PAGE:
‘What happened to Sainz is bigger than her’

Kevin Blackistone of FanHouse reads from the gospel of the women’s sports media organization that appears to be more worked up over what happened to Ines Sainz than the Mexican TV reporter herself:

“What happened to Sainz is bigger than her.

“What happened to Sainz is why the NFL in 1985 implemented a policy mandating that female journalists have the same access to players as male journalists. It is why a month after Olson was violated that then-NFL boss Paul Tagliabue levied what then was the biggest fine against a coach, Sam Wyche, after Wyche barred a female reporter from his Bengals locker room declaring that, “I will not allow women to walk in on 50 naked men.”

“I’ve never seen a nude woman in a women’s locker room, and never looked for one.”

Blackistone makes a decent and honorable case for why women should not be mistreated by doltish football players and coaches. So do Bill Rhoden of The New York Times and Eric Deggans at sportsjournalism.org. Ditto for Ann Killion of SI.com, someone whose work I admire deeply.

A number of women sports reporters in New York are firmly behind efforts to “re-educate” the Jets personnel who misbehaved. I’ve got no problem with any of that, as long as they don’t get too Maoist with their cant. The Jets gave Sainz a credential, and they didn’t treat her professionally, and the team owner already has apologized to Sainz.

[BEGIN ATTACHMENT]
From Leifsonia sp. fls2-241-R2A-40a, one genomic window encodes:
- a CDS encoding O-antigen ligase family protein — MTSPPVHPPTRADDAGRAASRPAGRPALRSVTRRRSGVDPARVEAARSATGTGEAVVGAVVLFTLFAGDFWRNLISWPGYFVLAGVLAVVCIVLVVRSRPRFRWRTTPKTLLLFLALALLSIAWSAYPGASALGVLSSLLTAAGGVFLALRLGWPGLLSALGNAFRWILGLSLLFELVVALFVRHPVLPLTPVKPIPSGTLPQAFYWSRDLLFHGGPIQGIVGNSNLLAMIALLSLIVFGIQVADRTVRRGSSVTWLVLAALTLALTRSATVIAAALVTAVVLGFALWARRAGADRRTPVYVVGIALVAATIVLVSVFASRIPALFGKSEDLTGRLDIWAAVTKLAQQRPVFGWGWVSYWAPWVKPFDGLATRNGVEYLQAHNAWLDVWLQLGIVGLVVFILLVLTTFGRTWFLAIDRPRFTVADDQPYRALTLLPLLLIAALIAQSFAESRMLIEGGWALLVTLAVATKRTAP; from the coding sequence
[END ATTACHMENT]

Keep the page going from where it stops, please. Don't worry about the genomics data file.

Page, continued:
Bravo for him.

But to ignore the fact that this woman is out for attention, and that her attire was a central component in all of this, is to pretend that women can go anywhere they want, dressed any way they want, at any time of day or night, and not expect unwanted attention.

This should be a matter of simple common sense, yet absolutist views on this topic make it difficult for honest discussion to take place. The incident brings back painful memories for women who have experienced what Sainz just went through. Male reporters are terrified of coming across as insensitive at the least, or condoning harassment at the worst.

I’m not saying Sainz “asked” for, or deserved, the treatment she got. She did not. But she also lacked proper professionalism because of her dress, although the fear of being politically incorrect means she’ll rarely be called out for it. Good to see Mark Kriegel doing so.

(Redskins running back Clinton Portis should be called out for this nonsense that revives old arguments about women being allowed in locker rooms in the first place.)

Yet to watch Sainz make the rounds on morning TV programs today was to see someone who’s hardly a clueless dilettante overwhelmed by juvenile football players in a locker room. This is a very shrewd woman who knows how to become the story, or who at least is very comfortable being the story.

This too undermines the work of women in sports media, and I might be one of the few women in the business who will admit it.

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